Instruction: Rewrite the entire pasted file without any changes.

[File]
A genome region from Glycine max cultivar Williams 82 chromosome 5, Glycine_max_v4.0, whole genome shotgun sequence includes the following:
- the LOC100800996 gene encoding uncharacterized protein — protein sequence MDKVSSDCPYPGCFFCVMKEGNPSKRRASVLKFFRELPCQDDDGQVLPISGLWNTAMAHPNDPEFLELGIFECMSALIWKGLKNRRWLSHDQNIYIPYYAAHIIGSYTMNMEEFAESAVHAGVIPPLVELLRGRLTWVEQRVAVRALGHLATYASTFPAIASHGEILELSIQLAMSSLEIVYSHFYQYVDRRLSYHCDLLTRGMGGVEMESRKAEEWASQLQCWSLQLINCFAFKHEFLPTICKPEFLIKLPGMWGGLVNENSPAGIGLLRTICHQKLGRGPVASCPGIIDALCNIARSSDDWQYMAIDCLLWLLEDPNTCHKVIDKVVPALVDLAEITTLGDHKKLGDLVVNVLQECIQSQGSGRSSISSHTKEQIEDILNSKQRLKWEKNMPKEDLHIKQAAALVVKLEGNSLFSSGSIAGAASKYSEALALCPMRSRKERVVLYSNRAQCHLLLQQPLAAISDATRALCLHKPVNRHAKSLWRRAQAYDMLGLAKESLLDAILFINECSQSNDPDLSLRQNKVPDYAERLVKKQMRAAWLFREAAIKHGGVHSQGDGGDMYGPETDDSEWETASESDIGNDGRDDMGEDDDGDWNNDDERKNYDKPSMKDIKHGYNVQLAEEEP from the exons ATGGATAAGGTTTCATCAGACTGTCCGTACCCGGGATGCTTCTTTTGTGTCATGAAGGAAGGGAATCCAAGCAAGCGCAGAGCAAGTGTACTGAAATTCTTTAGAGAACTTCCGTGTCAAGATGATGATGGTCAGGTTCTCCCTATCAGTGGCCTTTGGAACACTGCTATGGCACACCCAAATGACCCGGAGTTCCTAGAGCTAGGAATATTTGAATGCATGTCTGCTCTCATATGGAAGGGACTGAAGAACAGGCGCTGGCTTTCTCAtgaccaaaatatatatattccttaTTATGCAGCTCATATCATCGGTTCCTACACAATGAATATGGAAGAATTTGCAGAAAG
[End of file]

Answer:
A genome region from Glycine max cultivar Williams 82 chromosome 5, Glycine_max_v4.0, whole genome shotgun sequence includes the following:
- the LOC100800996 gene encoding uncharacterized protein — protein sequence MDKVSSDCPYPGCFFCVMKEGNPSKRRASVLKFFRELPCQDDDGQVLPISGLWNTAMAHPNDPEFLELGIFECMSALIWKGLKNRRWLSHDQNIYIPYYAAHIIGSYTMNMEEFAESAVHAGVIPPLVELLRGRLTWVEQRVAVRALGHLATYASTFPAIASHGEILELSIQLAMSSLEIVYSHFYQYVDRRLSYHCDLLTRGMGGVEMESRKAEEWASQLQCWSLQLINCFAFKHEFLPTICKPEFLIKLPGMWGGLVNENSPAGIGLLRTICHQKLGRGPVASCPGIIDALCNIARSSDDWQYMAIDCLLWLLEDPNTCHKVIDKVVPALVDLAEITTLGDHKKLGDLVVNVLQECIQSQGSGRSSISSHTKEQIEDILNSKQRLKWEKNMPKEDLHIKQAAALVVKLEGNSLFSSGSIAGAASKYSEALALCPMRSRKERVVLYSNRAQCHLLLQQPLAAISDATRALCLHKPVNRHAKSLWRRAQAYDMLGLAKESLLDAILFINECSQSNDPDLSLRQNKVPDYAERLVKKQMRAAWLFREAAIKHGGVHSQGDGGDMYGPETDDSEWETASESDIGNDGRDDMGEDDDGDWNNDDERKNYDKPSMKDIKHGYNVQLAEEEP from the exons ATGGATAAGGTTTCATCAGACTGTCCGTACCCGGGATGCTTCTTTTGTGTCATGAAGGAAGGGAATCCAAGCAAGCGCAGAGCAAGTGTACTGAAATTCTTTAGAGAACTTCCGTGTCAAGATGATGATGGTCAGGTTCTCCCTATCAGTGGCCTTTGGAACACTGCTATGGCACACCCAAATGACCCGGAGTTCCTAGAGCTAGGAATATTTGAATGCATGTCTGCTCTCATATGGAAGGGACTGAAGAACAGGCGCTGGCTTTCTCAtgaccaaaatatatatattccttaTTATGCAGCTCATATCATCGGTTCCTACACAATGAATATGGAAGAATTTGCAGAAAG